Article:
August 25, 2012 in City

Disputed analysis of I-1185 will stay

Sponsors wanted version from 2010’s I-1053 used
By The Spokesman-Review
 

OLYMPIA – The fiscal note on the latest initiative requiring a supermajority in the Legislature for tax increases will remain in the state voters’ guide, even though it is different from a nearly identical initiative that passed in 2010, a judge ruled today.

That might not have much effect in the upcoming election, but it could be a point of contention in the Legislature next year if Initiative 1185 passes, sponsor Tim Eyman said.

The fiscal note prepared by the Office of Financial Management for Initiative 1185 – requiring a two-thirds legislative approval of any tax increase and a legislative vote on fee increases – says passage may cost the state $22 million to $33 million in lost toll revenues in 2017 and some other costs in agency fees.

Eyman challenged that assessment, arguing that I-1185 merely continues the initiative voters passed in 2010, so it doesn’t change anything. Calling the fiscal note a “gross injustice” stemming from “a complete lack of accountability,” Eyman, who is not an attorney, represented the initiative’s sponsors in a hearing on a request to have the fiscal note removed or altered.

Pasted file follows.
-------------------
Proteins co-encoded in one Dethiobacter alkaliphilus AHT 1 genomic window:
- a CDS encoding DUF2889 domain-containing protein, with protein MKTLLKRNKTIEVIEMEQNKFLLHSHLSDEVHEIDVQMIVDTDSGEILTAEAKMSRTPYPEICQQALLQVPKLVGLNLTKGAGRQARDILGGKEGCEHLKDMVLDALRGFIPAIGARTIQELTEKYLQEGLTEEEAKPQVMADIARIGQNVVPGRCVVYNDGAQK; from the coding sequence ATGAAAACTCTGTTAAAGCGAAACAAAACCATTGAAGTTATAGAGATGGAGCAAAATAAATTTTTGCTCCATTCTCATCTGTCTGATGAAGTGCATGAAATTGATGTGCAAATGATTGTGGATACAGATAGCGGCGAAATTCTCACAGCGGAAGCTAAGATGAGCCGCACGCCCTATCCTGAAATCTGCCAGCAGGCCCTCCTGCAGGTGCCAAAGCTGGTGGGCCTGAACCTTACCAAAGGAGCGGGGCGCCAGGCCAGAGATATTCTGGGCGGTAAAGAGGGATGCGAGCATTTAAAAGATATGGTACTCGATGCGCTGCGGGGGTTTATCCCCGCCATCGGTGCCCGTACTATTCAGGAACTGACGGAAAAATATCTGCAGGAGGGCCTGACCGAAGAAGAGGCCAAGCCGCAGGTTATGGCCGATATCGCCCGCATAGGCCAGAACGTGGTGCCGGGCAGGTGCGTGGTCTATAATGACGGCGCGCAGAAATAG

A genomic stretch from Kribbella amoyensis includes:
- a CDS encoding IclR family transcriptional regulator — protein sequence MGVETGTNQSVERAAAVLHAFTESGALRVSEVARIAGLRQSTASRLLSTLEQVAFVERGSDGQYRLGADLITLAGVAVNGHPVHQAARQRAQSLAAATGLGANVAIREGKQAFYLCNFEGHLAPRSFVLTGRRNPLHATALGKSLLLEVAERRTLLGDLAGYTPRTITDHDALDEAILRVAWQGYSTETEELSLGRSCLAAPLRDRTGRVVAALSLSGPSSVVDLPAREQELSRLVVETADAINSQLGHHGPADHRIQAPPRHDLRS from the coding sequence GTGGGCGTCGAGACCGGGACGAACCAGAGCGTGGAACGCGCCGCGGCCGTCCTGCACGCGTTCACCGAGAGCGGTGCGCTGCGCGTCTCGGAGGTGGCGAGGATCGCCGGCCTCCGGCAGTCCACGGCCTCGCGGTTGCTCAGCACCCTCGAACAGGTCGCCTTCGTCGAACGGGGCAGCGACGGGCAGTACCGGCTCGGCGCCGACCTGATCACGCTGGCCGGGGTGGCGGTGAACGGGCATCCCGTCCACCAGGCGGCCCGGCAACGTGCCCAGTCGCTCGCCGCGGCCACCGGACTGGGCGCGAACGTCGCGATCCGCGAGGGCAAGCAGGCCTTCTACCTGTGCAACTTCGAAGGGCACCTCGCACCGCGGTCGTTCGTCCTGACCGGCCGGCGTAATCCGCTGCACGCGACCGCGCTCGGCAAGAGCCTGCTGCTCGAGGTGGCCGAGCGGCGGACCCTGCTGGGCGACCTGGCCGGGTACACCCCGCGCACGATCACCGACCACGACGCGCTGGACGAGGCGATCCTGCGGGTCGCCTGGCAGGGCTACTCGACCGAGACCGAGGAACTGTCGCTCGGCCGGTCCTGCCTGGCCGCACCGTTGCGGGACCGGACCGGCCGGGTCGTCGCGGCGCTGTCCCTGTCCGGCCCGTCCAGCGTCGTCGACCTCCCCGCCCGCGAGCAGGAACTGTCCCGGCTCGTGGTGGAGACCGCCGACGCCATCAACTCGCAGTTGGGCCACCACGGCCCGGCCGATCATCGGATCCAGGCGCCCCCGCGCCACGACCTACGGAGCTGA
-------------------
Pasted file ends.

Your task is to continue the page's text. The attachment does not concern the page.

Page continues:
I-1185 has the same ballot title as I-1053, he told Thurston County Superior Court Judge James Dixon, and it should have the same fiscal note. In 2010, the note for I-1053 said that measure had no direct fiscal impact.

But since 2010, a pair of attorney general’s opinions that looked at I-1053 concluded that the new law could require additional authorization by the Legislature for certain fees, said Steve Dietrich, a deputy attorney general. OFM had to take those opinions into account when it made its assumptions.

“This isn’t the same situation they faced when they wrote (the fiscal note for) 1053,” Dietrich said.

The Legislature might have to authorize new fees, but that doesn’t cost anything, Eyman countered. At the very least, the voters’ guide should contain a line that says the fiscal note is disputed by sponsors, he said.

Eyman’s arguments were “largely political,” not legal, Dietrich said. State law allows for someone to challenge the wording of an initiative’s ballot title but doesn’t provide for a challenge of the fiscal note, he added.

“You simply don’t have the power to order OFM to rewrite in the way he would like,” Dietrich told the judge.


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